White House Announces California Offshore Wind Plans
On Tuesday, the Biden administration announced plans for the first offshore wind lease areas on the U.S. West Coast. The proposed development blocks off the central and northern California coastlines have potential for up to 4.6 GW of power generation, according to the White House.
In collaboration with the Department of Defense - which has strategic interests in offshore development along the California coast - Biden's Interior Department identified a 399-square-mile parcel northwest of Morro Bay for future leasing. The department is also moving ahead with the proposed Humboldt Call Area for wind development off the coast of northern California.
The Defense Department played a key role in identifying these areas for offshore wind, the White House said in a statement, acknowledging the "critical nature of current and future military testing, training, and operations" in the region.
The growing U.S. offshore wind industry is primarily focused on projects on the Eastern Seaboard, where political will and geography favor accelerated development. West Coast offshore wind farms will be more technically challenging to build, but the wind resources have excellent potential.
"The American offshore wind industry applauds this historic step forward on offshore wind development off the U.S. West Coast. California now has an opportunity to become a global leader in floating offshore wind technology with an agreement to move forward with leasing of 3,000 MW in Morro Bay and additional space in the Humboldt Call Area," said Heather Zichal, the CEO of the American Clean Power Association.
"Opening the door to development offshore California will prime the Pacific Coast to be another American offshore wind hub and economic driver and will enhance American wind leadership," said Erik Milito, the president of the National Ocean Industries Association. "Importantly, Wood Mackenzie previously found that one lease sale offshore California could support 38,100 jobs per year, $3.5 billion in annual wages and $44.2 billion in total capital investment."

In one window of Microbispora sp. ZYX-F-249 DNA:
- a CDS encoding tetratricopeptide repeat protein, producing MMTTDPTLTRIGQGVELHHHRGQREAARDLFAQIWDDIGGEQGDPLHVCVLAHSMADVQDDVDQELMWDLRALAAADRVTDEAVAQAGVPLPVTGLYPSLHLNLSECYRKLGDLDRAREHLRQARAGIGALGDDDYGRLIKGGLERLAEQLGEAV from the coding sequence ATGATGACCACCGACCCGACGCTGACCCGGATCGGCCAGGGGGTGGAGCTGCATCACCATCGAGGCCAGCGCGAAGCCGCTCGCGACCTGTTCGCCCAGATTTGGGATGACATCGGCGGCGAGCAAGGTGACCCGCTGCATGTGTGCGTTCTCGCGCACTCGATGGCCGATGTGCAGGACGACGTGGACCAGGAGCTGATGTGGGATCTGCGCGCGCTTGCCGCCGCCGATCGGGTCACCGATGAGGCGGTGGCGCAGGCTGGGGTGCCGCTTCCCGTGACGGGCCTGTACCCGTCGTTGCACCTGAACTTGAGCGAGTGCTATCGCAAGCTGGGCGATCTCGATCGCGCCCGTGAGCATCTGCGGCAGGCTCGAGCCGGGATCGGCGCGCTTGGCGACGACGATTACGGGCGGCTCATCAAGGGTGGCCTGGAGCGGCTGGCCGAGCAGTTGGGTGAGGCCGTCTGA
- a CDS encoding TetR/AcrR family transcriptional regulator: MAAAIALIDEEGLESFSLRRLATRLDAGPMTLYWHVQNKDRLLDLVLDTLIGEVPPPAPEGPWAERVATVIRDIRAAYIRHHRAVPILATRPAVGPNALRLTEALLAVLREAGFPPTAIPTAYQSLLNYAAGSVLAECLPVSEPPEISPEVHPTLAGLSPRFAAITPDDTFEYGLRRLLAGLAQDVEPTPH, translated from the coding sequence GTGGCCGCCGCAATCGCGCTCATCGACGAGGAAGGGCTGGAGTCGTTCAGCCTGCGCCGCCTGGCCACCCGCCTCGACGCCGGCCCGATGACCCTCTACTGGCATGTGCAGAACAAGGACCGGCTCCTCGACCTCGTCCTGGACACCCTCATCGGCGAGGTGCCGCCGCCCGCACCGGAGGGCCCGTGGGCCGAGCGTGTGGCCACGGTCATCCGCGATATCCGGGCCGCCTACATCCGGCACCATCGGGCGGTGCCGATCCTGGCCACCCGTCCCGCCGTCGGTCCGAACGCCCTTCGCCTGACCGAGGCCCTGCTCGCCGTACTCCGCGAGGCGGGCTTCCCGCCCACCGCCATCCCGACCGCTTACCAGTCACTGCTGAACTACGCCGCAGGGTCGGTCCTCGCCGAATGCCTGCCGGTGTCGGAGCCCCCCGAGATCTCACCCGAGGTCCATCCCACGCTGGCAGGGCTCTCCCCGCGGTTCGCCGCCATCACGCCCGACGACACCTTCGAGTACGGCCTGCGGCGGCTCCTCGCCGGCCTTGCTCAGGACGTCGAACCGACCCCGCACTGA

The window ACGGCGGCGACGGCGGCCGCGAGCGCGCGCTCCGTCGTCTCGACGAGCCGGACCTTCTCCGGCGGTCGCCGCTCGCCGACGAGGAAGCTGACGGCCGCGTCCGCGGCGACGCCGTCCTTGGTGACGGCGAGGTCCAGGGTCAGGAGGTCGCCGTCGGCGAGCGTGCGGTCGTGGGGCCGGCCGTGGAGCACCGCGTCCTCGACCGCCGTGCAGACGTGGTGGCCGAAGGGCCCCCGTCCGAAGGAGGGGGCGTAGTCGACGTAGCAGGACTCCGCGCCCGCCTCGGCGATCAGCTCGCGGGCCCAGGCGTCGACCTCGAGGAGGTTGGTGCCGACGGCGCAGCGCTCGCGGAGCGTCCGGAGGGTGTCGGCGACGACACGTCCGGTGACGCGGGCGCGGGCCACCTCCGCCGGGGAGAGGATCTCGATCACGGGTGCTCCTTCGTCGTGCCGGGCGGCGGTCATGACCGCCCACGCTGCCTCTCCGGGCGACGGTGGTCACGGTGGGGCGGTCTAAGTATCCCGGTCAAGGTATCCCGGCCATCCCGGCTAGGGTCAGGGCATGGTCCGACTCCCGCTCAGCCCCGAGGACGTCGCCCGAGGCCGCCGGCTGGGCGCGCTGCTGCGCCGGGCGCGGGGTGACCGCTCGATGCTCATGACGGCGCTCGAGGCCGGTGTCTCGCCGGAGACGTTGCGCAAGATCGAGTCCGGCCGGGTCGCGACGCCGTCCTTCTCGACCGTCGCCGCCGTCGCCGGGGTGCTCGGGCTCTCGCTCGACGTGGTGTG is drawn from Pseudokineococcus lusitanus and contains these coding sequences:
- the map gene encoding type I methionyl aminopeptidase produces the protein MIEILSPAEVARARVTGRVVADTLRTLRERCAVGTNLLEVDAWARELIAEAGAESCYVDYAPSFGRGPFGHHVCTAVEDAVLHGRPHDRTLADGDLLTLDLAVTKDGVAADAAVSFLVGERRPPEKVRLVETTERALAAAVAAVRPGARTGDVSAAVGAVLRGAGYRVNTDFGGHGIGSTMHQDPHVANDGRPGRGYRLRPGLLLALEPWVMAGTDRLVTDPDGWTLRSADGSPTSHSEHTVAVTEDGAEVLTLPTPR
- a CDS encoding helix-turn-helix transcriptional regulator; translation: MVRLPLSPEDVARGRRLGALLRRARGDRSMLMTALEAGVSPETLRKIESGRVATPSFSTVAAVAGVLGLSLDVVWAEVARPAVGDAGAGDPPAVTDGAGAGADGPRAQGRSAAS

Floating wind requirements
The waters off the U.S. West Coast are far too deep for traditional bottom-fixed wind towers, which are restricted to about 60 meters of water depth or less. Development of the region's wind resources will require the commercialization of floating offshore wind technology, which is more complex (and at present, more expensive) than bottom-fixed installation.
The Department of Energy, through its Office of Energy Efficiency and Renewable Energy and its ARPA-E program, has invested more than $100 million in floating wind R&D, like GE's $4 million ATLANTIS advanced controls project. GE is working with naval architecture firm Glosten on a tension-leg platform (TLP) floating turbine foundation that could cut the weight of each installation by more than a third, reducing cost and bringing floating wind closer to market.
"Designing a floating turbine is like putting a bus on a tall pole, making it float and then stabilizing it while it interacts with wind and waves. Doing this well is both a design and controls challenge," said GE senior principal engineer Rogier Blom. "We will be concurrently designing the controls system with the design of the floating structure itself to advance floating offshore wind energy . . . With floating turbines, we would be able to dramatically expand the reaches of offshore wind power to areas with water depths of 60 meters or greater.”